CLEARWATER, Fla. -- Aaron Nola spoke softly about his four-year, $45 million contract extension on Thursday morning at a news conference at Spectrum Field.It is the only way he knows how. In fact, Nola said he broke the news about his life-changing contract to his parents over the phone in
CLEARWATER, Fla. -- Aaron Nola spoke softly about his four-year, $45 million contract extension on Thursday morning at a news conference at Spectrum Field.
It is the only way he knows how. In fact, Nola said he broke the news about his life-changing contract to his parents over the phone in the same measured tones that everybody recognizes, if they have ever heard Nola speak on TV or the radio. Of course, Nola's parents, A.J. and Stacie Nola, reacted a little bit differently. They reacted like proud parents. They screamed.
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"Oh, man," Nola said in front of reporters, teammates and Phillies officials. "This is pretty surreal. This is pretty special for me."
This is how quickly things change, too. The Phillies and Nola had been headed to a salary arbitration hearing, with Philadelphia offering $4.5 million and Nola seeking $6.75 million. But after Nola rejected overtures to contract extensions last spring and again last summer, sometime within the past couple weeks he told his agent Joe Longo that he would be interested in signing a multiyear contract with the Phillies, who initiated talks for the third time.
The contract buys out Nola's three years of salary arbitration, plus his first year of free agency. He will make $4 million this season, plus a $2 million signing bonus. He will make $8 million in 2020, $11.75 million in 2021 and $15 million in 2022. A 2023 club option, which would buy out a second year of free agency, is worth $16 million with a $4.25 million buyout.
Nola will be 30 when he hits free agency, if the Phillies exercise the club option.
"Aaron felt comfortable in the four-year range because that puts him at 29 or 30, if they pick up the option," Longo said. "Hopefully it works out great and he's here longer than that. It was important to him to make sure that team is winning at that time."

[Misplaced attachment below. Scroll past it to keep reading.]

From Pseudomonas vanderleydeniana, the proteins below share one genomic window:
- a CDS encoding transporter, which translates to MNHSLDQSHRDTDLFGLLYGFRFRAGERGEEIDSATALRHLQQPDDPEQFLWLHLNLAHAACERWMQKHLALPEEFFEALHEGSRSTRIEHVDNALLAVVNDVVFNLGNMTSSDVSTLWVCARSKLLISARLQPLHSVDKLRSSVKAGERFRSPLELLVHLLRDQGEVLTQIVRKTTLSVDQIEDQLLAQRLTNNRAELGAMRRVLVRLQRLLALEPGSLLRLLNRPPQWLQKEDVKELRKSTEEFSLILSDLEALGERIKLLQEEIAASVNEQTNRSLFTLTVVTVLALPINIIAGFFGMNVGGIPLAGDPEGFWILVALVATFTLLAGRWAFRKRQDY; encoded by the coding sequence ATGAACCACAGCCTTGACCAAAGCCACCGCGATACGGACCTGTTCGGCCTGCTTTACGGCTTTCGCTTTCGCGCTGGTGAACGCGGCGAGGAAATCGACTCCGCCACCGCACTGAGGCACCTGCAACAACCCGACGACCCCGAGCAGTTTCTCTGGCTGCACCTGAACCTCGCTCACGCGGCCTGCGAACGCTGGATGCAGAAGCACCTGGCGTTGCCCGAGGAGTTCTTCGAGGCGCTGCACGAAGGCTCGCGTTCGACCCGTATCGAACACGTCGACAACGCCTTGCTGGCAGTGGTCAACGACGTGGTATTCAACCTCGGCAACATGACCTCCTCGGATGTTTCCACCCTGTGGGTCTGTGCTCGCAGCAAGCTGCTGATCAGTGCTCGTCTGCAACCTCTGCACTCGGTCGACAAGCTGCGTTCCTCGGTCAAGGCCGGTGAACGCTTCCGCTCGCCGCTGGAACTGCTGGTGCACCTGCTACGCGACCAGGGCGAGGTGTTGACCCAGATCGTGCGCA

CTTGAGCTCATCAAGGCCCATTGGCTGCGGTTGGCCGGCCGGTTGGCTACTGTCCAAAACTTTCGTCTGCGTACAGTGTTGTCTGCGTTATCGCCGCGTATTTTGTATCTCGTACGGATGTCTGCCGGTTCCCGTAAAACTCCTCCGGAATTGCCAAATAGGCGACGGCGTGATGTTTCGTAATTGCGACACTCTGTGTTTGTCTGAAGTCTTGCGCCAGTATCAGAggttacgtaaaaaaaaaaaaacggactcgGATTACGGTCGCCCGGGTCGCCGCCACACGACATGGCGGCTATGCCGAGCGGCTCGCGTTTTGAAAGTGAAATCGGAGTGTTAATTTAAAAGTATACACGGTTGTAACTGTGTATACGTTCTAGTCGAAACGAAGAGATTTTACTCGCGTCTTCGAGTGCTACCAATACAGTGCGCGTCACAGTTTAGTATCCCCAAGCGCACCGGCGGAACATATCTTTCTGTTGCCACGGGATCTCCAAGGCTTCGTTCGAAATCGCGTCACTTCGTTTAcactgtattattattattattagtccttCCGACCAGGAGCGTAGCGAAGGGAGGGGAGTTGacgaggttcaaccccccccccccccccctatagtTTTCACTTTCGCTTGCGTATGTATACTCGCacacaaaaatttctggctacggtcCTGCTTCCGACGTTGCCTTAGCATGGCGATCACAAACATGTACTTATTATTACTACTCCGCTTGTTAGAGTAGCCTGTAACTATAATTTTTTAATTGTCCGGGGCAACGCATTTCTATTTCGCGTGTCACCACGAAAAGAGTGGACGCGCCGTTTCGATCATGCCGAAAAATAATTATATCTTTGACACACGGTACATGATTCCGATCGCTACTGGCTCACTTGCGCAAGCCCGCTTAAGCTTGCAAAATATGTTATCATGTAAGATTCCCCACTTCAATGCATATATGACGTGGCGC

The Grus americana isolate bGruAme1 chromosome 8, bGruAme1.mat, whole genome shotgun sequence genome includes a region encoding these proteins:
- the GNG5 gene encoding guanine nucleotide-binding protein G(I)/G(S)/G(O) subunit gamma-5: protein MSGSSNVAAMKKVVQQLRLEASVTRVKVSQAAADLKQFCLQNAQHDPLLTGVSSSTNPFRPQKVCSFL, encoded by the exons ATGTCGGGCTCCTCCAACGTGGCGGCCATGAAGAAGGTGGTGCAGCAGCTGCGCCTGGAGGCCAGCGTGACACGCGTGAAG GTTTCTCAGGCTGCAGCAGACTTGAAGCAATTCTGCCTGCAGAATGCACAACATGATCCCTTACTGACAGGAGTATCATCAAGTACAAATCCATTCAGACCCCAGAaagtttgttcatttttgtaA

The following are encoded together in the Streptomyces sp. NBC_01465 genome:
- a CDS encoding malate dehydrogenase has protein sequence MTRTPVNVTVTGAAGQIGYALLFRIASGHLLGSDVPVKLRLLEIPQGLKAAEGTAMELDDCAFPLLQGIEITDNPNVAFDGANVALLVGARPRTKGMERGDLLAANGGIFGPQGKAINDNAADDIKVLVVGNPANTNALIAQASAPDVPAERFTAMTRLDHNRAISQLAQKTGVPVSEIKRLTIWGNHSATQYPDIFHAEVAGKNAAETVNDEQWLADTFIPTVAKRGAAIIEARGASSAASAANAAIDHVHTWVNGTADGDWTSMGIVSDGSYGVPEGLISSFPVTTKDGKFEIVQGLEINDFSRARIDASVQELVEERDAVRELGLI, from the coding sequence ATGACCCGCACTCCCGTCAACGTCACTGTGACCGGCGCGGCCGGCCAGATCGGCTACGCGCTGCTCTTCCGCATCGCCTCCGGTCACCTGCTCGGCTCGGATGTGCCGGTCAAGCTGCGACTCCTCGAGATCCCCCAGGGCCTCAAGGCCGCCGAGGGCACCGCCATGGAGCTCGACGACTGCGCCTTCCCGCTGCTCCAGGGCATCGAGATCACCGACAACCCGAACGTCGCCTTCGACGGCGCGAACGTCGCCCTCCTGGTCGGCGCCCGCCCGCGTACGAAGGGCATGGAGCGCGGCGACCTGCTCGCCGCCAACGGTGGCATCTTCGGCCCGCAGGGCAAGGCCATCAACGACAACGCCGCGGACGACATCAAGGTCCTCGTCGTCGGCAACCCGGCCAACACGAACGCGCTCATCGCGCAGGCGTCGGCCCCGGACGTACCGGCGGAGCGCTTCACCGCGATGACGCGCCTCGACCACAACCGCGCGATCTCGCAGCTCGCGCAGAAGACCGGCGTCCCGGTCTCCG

It looks like a club-friendly deal. Nola could have scored big in arbitration on Thursday, if he had not agreed to an extension. He could have continued to score big down the road, too. But then Nola has battled elbow issues in the past. Now he has security.
"It just felt right for me at this time," Nola said. "I don't play specifically for the money. I play for the love of the game. I play for my teammates. I'm not just here to play for the money. I'm here to win."
Nola went 17-6 with a 2.37 ERA in 33 starts last season, finishing third for the National League Cy Young Award. He ranked second in the NL in ERA, opponents' OPS (.570) and barrels per plate appearance (3.0 percent); third in innings (212 1/3) and wOBA (.251); fourth in wins and FIP (2.97); fifth in strikeouts (224) and opponents' batting average (.197); sixth in average exit velocity (85.9) and eighth in hard-hit percentage (31.0 percent).
He also finished with a 10.5 pitching WAR, according to Baseball Reference. Mets ace Jacob deGrom finished second (9.6).
Nola's deal does not prevent the Phillies from continuing their pursuits of Bryce Harper and Manny Machado. Far from it. And perhaps it makes the Phillies a little more attractive to them, knowing they have an ace in the fold at least the next four seasons.
Todd Zolecki has covered the Phillies since 2003, and for MLB.com since 2009. Follow him on Twitter, Instagram and Facebook.